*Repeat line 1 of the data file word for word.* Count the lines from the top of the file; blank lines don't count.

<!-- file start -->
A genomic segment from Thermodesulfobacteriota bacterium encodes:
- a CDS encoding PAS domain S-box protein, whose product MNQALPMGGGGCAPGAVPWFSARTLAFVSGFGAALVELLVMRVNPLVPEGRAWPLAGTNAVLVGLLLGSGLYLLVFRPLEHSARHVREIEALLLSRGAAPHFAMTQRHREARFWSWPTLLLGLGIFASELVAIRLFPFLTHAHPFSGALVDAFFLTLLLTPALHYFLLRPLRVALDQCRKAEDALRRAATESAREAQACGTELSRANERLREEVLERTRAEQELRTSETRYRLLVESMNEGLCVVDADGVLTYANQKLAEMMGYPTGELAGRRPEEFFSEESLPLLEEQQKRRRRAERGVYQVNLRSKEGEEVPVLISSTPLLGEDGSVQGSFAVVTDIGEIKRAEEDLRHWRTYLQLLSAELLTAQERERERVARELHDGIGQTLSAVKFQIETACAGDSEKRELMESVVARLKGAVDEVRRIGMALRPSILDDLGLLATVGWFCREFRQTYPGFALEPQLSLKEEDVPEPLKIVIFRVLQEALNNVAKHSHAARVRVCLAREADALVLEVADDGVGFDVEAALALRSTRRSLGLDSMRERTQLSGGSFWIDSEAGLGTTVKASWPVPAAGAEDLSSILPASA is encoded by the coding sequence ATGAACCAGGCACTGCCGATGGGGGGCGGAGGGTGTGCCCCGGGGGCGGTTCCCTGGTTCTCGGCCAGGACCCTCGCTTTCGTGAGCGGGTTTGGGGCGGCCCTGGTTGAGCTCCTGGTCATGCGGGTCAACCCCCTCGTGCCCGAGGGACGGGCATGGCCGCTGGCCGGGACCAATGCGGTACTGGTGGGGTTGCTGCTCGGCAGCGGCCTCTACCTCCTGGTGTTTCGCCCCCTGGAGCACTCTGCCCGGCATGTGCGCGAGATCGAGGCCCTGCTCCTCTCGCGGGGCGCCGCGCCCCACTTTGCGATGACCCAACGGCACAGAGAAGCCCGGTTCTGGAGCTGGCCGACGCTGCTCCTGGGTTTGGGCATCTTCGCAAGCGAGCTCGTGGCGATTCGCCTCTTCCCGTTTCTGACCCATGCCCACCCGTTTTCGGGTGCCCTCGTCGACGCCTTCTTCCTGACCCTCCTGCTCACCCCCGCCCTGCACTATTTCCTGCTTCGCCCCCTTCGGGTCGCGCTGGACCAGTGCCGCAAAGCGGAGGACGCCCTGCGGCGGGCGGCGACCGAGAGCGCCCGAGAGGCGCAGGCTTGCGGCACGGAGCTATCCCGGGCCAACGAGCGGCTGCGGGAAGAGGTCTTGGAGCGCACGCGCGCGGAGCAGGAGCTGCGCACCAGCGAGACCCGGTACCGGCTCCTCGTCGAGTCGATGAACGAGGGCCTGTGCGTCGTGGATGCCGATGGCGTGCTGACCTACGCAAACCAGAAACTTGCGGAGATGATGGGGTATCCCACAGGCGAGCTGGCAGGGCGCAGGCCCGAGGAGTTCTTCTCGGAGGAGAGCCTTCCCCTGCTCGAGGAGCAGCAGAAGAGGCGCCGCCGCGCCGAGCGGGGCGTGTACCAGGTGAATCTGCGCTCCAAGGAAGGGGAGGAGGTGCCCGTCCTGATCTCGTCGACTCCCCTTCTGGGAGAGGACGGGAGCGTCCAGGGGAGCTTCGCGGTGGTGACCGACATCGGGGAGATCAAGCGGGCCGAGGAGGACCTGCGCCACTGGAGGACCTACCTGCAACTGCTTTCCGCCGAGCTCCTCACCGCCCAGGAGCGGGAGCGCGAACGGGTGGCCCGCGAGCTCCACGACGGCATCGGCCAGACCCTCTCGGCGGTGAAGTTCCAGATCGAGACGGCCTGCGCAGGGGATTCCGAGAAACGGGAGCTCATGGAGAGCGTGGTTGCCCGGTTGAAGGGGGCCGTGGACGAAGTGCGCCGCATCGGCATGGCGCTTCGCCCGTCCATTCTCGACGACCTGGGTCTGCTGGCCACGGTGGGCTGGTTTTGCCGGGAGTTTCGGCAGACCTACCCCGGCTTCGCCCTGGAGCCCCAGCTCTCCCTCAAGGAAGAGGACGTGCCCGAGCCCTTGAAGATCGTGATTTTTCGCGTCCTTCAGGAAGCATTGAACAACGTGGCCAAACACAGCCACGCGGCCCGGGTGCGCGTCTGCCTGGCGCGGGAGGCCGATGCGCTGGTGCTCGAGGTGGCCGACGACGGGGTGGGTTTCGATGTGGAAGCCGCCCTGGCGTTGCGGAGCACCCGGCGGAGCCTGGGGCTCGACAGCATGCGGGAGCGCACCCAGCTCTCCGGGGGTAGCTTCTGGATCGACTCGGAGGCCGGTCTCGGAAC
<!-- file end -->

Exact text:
A genomic segment from Thermodesulfobacteriota bacterium encodes: